POLS 559: Text as Data
John Wilkerson (firstname.lastname@example.org)
Class meets TH 1:30=4:20, Savery 164
Office Hours: M (1-3 or by apt) Smith 221C
This class introduces computational approaches for collecting, preparing and analyzing text as data. It is not a programming class but you will need to do some programming to complete assignments. The main goal of the class is to survey computational approaches that have essentially the same objectives as other quantitative studies – counting, scaling and grouping. Like any quantitative project, validity – are we really capturing what we are trying to measure? – is of central concern.
We begin by considering the goals and practice of non-computational content analysis. We then work through the stages of a typical text as data project - getting text, converting it to data, and analysis. The analysis component covers several approaches commonly used in the social sciences.
Finally, the main benefit of computational methods is the ability to scale up an analysis. Each participant designs and executes an original and ambitious project using the methods covered in the course.
There are no required books for this class. A lot of books on data science are being published lately and they are worth reading. However, none are closely related to how this class is taught (there is no book about Quanteda for example). Many of these are also available on-line.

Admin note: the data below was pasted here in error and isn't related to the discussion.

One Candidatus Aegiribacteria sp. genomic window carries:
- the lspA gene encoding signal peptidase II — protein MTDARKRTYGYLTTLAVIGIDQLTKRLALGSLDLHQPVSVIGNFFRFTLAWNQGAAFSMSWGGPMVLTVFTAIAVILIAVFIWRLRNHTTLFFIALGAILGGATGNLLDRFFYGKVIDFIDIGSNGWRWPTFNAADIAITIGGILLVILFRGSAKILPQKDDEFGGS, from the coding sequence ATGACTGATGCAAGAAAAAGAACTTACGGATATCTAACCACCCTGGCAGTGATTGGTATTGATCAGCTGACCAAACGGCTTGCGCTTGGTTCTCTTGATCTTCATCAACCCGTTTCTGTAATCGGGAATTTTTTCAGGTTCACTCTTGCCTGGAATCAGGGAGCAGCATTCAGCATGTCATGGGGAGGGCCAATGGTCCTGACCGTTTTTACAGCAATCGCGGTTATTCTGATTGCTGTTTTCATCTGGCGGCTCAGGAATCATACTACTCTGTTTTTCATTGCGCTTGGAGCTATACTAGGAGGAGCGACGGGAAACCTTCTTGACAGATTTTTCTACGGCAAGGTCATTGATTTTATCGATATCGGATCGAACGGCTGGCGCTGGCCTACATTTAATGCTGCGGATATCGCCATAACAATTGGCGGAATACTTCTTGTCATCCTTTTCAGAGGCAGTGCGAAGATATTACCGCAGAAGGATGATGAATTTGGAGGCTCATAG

The Coding Manual for Qualitative Researchers, by Saldana (we’ll read a chapter but this is a very helpful book)
R for Data Science, by Wickham and Grolemund (Wickham is a leading R developer)
Data Vizualization for Social Science, by Healy (how to present results using R)
Natural Language Processing with Python, by Bird, Klein, Loper
Learning Python, by Lutz (If you are really interested in the Python programming language, this is the intro.)
Arguably the most important development in terms of learning programming languages is the internet. Most of the answers to your questions can be found by using Google search. There are also many helpful on-line tools, such as:
- Participation (20%) – Class attendance and contributions to in class discussions and activities. Readings are to be completed by the listed date.
- Homeworks (30%) – They are due Tues evening on Catalyst unless otherwise noted.
- Research Project (50%) . This is where you demonstrate what you have learned. We will be talking about potential projects right away. My office door is open! Proposal (Feb 14); Draft (Mar 5); Final project (Mar 15)